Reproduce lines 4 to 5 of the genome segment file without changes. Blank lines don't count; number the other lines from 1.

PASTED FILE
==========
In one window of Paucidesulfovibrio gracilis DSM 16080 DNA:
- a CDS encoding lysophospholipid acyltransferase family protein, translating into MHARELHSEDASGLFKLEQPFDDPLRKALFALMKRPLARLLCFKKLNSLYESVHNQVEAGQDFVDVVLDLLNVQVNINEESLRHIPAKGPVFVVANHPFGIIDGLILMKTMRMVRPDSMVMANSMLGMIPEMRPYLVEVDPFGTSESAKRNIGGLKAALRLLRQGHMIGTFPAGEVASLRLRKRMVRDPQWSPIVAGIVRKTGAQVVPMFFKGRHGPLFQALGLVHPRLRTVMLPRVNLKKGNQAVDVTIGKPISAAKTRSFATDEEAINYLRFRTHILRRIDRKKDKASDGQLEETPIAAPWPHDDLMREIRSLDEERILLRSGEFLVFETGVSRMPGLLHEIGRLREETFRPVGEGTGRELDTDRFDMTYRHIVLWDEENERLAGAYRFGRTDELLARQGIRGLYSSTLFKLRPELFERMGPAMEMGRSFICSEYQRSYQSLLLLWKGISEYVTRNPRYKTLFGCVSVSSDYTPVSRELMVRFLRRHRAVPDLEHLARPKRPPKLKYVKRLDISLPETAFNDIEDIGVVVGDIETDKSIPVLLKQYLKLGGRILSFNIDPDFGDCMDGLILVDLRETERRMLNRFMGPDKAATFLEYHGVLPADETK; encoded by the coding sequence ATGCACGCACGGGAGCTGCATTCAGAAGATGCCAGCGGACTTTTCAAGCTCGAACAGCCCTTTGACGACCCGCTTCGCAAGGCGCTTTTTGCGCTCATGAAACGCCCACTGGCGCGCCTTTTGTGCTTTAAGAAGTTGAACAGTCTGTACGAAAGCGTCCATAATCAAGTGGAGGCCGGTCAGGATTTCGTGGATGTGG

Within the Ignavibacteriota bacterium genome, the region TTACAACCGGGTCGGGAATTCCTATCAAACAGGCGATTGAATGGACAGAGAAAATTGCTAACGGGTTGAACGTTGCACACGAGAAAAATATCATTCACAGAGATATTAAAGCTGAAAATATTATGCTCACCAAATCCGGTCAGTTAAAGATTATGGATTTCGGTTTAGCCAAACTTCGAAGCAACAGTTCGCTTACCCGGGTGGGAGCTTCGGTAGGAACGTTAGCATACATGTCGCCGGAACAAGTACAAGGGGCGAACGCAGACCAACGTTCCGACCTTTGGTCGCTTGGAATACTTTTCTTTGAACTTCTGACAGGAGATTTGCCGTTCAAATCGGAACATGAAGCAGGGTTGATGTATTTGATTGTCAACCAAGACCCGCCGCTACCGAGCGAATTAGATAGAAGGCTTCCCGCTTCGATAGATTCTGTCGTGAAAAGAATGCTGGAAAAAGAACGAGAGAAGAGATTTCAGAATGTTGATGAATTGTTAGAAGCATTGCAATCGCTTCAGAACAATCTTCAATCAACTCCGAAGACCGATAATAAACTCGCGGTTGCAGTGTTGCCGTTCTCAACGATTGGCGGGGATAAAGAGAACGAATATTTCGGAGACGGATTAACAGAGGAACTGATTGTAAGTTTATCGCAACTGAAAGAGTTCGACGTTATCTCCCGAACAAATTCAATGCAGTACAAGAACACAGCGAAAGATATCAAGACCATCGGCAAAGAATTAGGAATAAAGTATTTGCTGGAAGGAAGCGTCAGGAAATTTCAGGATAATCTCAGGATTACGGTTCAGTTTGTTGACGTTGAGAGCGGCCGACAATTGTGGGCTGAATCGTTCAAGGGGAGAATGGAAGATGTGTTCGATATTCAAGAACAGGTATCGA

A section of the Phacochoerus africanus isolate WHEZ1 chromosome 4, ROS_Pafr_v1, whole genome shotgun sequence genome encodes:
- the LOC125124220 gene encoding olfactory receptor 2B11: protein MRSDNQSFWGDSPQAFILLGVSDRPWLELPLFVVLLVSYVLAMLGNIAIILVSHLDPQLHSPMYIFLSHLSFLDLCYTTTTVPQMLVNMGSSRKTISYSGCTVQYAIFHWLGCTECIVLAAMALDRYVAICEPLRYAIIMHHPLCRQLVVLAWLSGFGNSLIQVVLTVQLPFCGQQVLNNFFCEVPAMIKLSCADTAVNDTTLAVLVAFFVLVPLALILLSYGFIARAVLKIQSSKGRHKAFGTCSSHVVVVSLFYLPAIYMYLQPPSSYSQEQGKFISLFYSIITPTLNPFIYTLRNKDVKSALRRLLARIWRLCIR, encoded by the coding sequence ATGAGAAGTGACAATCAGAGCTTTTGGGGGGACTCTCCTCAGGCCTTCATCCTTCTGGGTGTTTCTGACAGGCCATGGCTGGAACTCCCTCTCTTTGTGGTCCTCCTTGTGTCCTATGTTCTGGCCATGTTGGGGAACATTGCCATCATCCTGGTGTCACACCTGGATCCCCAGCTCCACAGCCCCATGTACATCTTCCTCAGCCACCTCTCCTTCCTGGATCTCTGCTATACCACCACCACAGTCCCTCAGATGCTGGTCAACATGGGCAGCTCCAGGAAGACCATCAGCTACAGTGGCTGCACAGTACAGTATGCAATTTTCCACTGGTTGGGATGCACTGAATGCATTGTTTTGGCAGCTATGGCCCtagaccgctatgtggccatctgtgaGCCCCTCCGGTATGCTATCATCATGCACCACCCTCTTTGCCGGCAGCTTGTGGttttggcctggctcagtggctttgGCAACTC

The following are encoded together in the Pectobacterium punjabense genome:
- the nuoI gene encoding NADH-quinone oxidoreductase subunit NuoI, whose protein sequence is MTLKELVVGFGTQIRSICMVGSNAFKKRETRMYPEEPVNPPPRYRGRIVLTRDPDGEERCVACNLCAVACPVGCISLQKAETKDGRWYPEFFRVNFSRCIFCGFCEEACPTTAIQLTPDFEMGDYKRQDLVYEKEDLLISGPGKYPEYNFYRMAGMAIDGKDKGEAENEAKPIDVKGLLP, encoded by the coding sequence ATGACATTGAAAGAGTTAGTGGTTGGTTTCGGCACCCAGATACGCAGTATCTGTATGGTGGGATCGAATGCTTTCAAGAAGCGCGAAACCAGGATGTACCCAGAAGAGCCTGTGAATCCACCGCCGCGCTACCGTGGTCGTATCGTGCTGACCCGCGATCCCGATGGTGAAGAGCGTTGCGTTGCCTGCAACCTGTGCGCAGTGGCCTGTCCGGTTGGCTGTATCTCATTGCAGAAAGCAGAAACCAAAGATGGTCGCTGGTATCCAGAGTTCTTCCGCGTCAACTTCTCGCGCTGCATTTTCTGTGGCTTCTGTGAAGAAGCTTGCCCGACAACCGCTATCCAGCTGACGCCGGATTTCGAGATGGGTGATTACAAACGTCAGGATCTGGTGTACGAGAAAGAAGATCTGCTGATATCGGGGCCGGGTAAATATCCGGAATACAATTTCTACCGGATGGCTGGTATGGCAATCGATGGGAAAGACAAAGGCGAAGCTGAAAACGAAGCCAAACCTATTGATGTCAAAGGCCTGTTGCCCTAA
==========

A section of the Phacochoerus africanus isolate WHEZ1 chromosome 4, ROS_Pafr_v1, whole genome shotgun sequence genome encodes:
- the LOC125124220 gene encoding olfactory receptor 2B11: protein MRSDNQSFWGDSPQAFILLGVSDRPWLELPLFVVLLVSYVLAMLGNIAIILVSHLDPQLHSPMYIFLSHLSFLDLCYTTTTVPQMLVNMGSSRKTISYSGCTVQYAIFHWLGCTECIVLAAMALDRYVAICEPLRYAIIMHHPLCRQLVVLAWLSGFGNSLIQVVLTVQLPFCGQQVLNNFFCEVPAMIKLSCADTAVNDTTLAVLVAFFVLVPLALILLSYGFIARAVLKIQSSKGRHKAFGTCSSHVVVVSLFYLPAIYMYLQPPSSYSQEQGKFISLFYSIITPTLNPFIYTLRNKDVKSALRRLLARIWRLCIR, encoded by the coding sequence ATGAGAAGTGACAATCAGAGCTTTTGGGGGGACTCTCCTCAGGCCTTCATCCTTCTGGGTGTTTCTGACAGGCCATGGCTGGAACTCCCTCTCTTTGTGGTCCTCCTTGTGTCCTATGTTCTGGCCATGTTGGGGAACATTGCCATCATCCTGGTGTCACACCTGGATCCCCAGCTCCACAGCCCCATGTACATCTTCCTCAGCCACCTCTCCTTCCTGGATCTCTGCTATACCACCACCACAGTCCCTCAGATGCTGGTCAACATGGGCAGCTCCAGGAAGACCATCAGCTACAGTGGCTGCACAGTACAGTATGCAATTTTCCACTGGTTGGGATGCACTGAATGCATTGTTTTGGCAGCTATGGCCCtagaccgctatgtggccatctgtgaGCCCCTCCGGTATGCTATCATCATGCACCACCCTCTTTGCCGGCAGCTTGTGGttttggcctggctcagtggctttgGCAACTC